The long-term aim should be that globally negotiated and agreed upon standards are applied. Cost advantages at the expense of social and environmental criteria should not be present. Having no options to cut costs on sustainability issues could even encourage cost savings through productivity increase to gain a competitive advantage
A global due diligence approach across all sectors and value chain steps would highlight the challenges across all the pillars of sustainability as well as in all value chain steps. “Due diligence is the process enterprises should carry out to identify, prevent, mitigate and account for how they address […] actual and potential adverse impacts in their own operations, their supply chain and other business relationships […] (OECD 2020).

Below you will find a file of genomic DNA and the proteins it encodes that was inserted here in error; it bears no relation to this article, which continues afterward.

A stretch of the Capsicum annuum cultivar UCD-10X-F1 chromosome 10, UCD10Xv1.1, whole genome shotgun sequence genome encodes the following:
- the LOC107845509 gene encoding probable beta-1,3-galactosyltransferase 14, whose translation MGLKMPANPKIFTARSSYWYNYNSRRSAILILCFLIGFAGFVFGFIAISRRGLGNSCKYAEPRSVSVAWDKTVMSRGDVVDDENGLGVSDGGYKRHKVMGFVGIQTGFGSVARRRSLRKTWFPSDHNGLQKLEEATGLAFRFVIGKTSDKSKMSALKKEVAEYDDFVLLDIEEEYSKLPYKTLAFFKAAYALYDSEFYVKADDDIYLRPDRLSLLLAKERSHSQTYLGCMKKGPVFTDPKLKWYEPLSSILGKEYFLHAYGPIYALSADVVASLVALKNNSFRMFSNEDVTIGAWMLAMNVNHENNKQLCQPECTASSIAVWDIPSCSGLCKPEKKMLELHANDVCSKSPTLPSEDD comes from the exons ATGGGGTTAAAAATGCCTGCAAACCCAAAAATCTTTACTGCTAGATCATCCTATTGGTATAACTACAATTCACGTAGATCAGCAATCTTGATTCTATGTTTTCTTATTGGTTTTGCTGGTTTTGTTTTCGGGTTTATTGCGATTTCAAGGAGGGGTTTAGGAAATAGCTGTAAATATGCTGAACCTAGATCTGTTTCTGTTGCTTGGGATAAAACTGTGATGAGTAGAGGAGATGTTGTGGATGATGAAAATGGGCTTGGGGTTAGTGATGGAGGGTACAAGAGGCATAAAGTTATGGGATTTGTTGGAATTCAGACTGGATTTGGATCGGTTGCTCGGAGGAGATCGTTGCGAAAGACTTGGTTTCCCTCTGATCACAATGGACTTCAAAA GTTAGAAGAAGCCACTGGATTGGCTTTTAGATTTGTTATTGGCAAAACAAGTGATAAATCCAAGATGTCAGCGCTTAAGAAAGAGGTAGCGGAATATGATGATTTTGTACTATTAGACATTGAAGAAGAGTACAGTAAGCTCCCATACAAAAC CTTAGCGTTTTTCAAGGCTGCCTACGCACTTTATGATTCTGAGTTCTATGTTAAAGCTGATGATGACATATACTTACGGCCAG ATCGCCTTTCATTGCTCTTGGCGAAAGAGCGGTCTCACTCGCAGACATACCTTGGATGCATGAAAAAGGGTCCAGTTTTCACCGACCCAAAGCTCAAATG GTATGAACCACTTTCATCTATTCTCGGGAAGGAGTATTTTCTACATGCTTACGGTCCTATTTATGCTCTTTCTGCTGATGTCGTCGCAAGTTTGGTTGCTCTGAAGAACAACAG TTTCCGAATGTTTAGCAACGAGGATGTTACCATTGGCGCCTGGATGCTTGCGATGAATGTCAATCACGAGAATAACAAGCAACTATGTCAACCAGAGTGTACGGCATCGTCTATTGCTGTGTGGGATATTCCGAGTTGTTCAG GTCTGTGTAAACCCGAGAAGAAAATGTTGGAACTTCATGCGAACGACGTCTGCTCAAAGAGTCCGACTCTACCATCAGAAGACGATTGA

With a global approach following the OECD Due Diligence Guidance, the negative impacts along the entire value chain can be identified and addressed at an early stage. Mandatory due diligence is already introduced in in the EU regulation on conflict minerals directly referring to the OECD guidelines. Moreover, the newly proposed EU Battery Regulation also introduced this concept for raw materials in industrial and EV batteries.
For a detailed discussion of these gaps, see Chapter 7 of the State of Play & Roadmap Concepts: Mobility Sector Report.